General fatty degeneration is produced by certain poisons, preeminently by phosphorus, but also by arsenic, antimony, iodoform, chloroform, and others. It occurs also in some general diseases in which the blood is greatly altered, in acute yellow atrophy of the liver, in some fevers, in pernicious anaemia, and in some other forms of anaemia. It has been produced artificially by confining animals in an over-heated space for thirty-six hours (Cohnheim). In these cases the altered blood has acted on the cells of the tissues and caused them to alter their chemical constitution. The change occurs mostly in the parenchyma of organs, as in the hepatic cells, the renal epithelium, and striated muscular tissue, especially that of the heart, but it is also seen in some cases in other structures, such as the intima of arteries.
Local fatty degeneration is frequently the result of deprivation of blood, as where an artery is occluded. In the brain, occlusion of arteries is followed by softening of the cerebral tissue, a species of necrosis, but this is associated with the appearance of cells filled with finely-divided fat (the so-called compound granular corpuscles of Gluge). It is true that the fat here may be partly derived from the myelin of the nerve-fibres, but these fat-filled cells are not confined to the white substance, which alone contains myeline, but are present also in the grey substance where there is no myeline, and fat is also visible in the walls of the blood-vessels (as in Fig. 42). Inflammation is a frequent cause of local fatty degeneration, especially in certain parenchymatous organs, where the cloudy swelling often goes on to fatty degeneration. (See Fig. 41.) In quickly growing tumours, and even in slowly advancing cancers, the cells frequently undergo fatty degeneration. Lastly, nerve-fibres which have been divided show not only atrophy, but also a fatty degeneration.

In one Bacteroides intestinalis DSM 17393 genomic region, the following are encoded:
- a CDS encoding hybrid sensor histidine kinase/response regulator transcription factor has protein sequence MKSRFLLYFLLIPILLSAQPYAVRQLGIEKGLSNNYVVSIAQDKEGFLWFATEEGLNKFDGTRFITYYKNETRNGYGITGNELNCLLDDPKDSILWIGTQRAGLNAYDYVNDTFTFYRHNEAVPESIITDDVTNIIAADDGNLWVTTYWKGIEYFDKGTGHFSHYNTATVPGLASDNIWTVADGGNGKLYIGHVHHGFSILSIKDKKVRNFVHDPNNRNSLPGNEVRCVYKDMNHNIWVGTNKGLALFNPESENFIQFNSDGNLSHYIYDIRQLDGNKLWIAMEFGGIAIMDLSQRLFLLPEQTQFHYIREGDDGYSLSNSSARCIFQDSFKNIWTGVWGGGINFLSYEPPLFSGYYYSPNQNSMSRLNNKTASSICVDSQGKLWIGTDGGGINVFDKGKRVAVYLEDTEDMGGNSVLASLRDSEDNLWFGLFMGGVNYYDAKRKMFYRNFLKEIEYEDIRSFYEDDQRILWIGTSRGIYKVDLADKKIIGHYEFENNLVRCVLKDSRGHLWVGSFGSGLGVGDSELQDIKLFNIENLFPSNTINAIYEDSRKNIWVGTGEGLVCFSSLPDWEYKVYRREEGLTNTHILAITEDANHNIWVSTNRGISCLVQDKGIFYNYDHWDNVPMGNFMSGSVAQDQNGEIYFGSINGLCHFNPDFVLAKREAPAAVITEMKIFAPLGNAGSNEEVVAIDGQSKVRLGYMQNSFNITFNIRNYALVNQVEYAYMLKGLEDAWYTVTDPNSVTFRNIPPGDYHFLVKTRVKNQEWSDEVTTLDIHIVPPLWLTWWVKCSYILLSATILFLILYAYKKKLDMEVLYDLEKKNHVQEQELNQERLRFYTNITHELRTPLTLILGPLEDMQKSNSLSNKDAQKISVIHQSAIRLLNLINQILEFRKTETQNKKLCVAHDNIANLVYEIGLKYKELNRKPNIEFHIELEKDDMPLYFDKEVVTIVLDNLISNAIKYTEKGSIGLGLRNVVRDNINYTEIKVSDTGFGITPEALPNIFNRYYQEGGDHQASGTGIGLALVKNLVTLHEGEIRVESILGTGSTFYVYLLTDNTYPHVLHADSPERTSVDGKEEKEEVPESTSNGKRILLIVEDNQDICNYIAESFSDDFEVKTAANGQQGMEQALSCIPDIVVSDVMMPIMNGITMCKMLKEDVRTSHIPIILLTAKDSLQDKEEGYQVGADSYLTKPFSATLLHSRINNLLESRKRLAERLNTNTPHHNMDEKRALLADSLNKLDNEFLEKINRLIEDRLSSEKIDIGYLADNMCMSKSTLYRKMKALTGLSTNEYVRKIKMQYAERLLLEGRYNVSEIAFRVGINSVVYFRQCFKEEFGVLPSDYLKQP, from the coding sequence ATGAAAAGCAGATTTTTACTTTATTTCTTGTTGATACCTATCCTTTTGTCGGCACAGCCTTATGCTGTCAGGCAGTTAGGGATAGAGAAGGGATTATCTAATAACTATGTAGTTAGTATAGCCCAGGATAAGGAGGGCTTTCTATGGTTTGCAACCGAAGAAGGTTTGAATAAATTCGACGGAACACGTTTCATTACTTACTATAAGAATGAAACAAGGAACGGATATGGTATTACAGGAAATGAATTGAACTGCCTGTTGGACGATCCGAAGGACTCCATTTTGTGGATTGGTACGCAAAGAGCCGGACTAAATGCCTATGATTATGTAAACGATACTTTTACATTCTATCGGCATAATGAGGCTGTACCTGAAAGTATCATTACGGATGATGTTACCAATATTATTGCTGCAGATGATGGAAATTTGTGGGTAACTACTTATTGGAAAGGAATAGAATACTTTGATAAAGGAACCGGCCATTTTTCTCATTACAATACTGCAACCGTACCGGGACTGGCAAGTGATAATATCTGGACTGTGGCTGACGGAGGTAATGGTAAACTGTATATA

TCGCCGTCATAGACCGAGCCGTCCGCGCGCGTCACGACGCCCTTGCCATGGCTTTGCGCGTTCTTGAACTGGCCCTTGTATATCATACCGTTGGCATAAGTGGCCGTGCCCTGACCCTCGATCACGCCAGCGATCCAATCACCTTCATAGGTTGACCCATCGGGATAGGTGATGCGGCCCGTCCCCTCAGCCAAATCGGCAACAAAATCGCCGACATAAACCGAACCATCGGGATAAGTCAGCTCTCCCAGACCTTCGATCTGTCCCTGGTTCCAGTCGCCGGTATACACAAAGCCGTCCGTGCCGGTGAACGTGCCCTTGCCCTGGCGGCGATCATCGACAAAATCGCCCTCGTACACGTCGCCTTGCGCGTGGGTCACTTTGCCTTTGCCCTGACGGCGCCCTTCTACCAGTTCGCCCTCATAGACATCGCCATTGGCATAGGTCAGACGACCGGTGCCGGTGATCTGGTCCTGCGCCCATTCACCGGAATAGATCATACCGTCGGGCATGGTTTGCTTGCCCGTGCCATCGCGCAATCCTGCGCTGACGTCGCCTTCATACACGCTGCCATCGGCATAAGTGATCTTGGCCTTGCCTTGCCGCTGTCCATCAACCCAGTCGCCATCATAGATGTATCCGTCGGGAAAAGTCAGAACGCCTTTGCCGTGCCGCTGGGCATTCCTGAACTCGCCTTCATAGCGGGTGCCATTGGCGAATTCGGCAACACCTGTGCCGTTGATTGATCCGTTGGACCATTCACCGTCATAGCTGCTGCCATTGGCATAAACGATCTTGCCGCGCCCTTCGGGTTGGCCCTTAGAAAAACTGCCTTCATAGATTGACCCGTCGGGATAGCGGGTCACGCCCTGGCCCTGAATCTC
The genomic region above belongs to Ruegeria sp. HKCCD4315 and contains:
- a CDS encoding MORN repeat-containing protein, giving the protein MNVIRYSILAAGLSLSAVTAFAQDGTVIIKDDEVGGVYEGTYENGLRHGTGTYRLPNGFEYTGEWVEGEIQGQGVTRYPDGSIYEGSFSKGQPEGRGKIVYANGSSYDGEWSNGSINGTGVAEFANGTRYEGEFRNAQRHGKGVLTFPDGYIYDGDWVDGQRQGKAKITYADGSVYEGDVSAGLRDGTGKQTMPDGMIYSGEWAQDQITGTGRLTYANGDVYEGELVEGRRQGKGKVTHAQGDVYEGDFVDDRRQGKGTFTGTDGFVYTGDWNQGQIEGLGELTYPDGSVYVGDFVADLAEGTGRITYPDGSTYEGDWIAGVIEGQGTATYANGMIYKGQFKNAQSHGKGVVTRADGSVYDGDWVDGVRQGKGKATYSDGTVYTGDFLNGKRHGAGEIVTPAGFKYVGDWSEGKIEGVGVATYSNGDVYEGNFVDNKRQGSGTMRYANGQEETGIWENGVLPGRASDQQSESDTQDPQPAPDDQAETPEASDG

Fig. 42. - Fatty degeneration in the cerebral vessels in softening of the brain. (Pagkt).
Some authors have endeavoured to account for fatty degeneration on the supposition that it is due to a deficiency of oxygen. It is said that in general fatty degeneration the blood is deficient in oxygen, and in the local form the tissues are deprived of oxygen. In the former case, however, there is usually an obvious alteration of the blood apart from simple anaemia, while in many local fatty degenerations there is no deprivation of oxygen, as in inflammations, in tumours, and after section of nerves.